- If the QB runs, there is a 70% chance he will gain 4 yards, a 25% chance he will gain 14, and a 5% chance he scores
- Receiver A is running our deep fly, and there is a 50% chance he gets a 40 yard completion and a 50% chance he scores
- Receiver B is running the post, and there is a 80% chance he will get a 14 yard completion and a 20% chance he scores
- Receiver C is running the out, there is a 95% chance he gets 7 yards and a 5% chance he scores
- Receiver D is running the drag, there is a 95% chance he gets 4 yards and a 5% chance he scores
The expected point value of this play is:
.5*.1*((.7*.23+.25*1+.05*7)+(.5*3+.5*7)+(.8*1+.2*7)+(.95*.5+.05*7)+(.95*.23+.05*7)) = .468 expected points per play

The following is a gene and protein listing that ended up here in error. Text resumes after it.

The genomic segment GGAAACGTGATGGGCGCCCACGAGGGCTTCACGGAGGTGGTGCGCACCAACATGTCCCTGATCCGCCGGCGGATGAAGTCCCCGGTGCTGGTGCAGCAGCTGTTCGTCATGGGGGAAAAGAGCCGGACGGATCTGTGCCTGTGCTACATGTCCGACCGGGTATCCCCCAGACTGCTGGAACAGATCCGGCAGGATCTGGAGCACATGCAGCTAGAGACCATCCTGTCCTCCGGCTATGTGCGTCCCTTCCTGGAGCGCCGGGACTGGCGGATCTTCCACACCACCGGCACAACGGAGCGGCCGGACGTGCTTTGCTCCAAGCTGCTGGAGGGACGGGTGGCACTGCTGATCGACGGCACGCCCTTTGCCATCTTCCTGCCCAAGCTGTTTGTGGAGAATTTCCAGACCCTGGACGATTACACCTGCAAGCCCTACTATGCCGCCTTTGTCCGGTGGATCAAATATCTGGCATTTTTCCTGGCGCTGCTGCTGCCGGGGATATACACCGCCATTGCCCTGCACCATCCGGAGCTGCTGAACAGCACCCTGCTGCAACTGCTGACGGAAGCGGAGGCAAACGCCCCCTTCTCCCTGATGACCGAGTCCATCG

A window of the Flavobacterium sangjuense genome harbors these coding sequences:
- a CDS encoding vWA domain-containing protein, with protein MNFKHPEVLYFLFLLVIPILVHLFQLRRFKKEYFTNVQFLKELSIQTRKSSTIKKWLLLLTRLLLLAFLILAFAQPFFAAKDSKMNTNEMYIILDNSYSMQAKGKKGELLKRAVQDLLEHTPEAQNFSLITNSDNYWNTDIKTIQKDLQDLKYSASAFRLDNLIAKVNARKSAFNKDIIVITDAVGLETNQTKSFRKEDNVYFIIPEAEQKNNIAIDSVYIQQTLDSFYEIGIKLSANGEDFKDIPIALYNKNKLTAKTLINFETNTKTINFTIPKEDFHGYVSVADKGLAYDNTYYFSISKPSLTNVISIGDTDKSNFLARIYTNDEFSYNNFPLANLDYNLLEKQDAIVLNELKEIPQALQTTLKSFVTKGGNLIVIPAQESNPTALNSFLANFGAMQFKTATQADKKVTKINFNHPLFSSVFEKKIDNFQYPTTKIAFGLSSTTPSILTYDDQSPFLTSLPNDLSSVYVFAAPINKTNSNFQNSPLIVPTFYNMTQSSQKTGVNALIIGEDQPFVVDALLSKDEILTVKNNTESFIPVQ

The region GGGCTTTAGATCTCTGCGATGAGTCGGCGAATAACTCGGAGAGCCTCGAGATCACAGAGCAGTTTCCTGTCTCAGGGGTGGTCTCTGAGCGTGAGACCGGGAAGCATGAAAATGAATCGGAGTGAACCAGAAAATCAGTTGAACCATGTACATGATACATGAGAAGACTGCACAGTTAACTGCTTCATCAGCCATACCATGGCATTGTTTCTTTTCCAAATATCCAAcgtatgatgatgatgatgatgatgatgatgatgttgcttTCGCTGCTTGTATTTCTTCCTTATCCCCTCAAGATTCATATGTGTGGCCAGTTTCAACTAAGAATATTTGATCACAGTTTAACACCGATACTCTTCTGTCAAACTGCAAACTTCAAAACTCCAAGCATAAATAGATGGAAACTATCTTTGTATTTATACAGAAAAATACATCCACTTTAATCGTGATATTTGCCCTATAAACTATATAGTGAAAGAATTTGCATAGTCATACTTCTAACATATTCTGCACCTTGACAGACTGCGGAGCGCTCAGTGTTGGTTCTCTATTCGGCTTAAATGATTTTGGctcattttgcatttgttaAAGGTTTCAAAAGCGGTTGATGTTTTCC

As a result, their expected points per play is around .468. However, because of the high-risk/reward nature of this strategy, they do have more turnovers than Goliath U. Once in every 30 plays, they will throw an interception, resulting in a loss of around 4 expected points each time thereby reducing their expected points per play to around .334. Over the course of the game (again, 100 plays) they can expect to score 33 points. However, since they are passing more often and the clock stops more frequently, they may only have 20-30 minutes T.O.P. This means their defense gives up anywhere from 21-28 points on average. We will discuss in Part 3 what these changes in points scored and points allowed can mean in terms of probability of losing a game.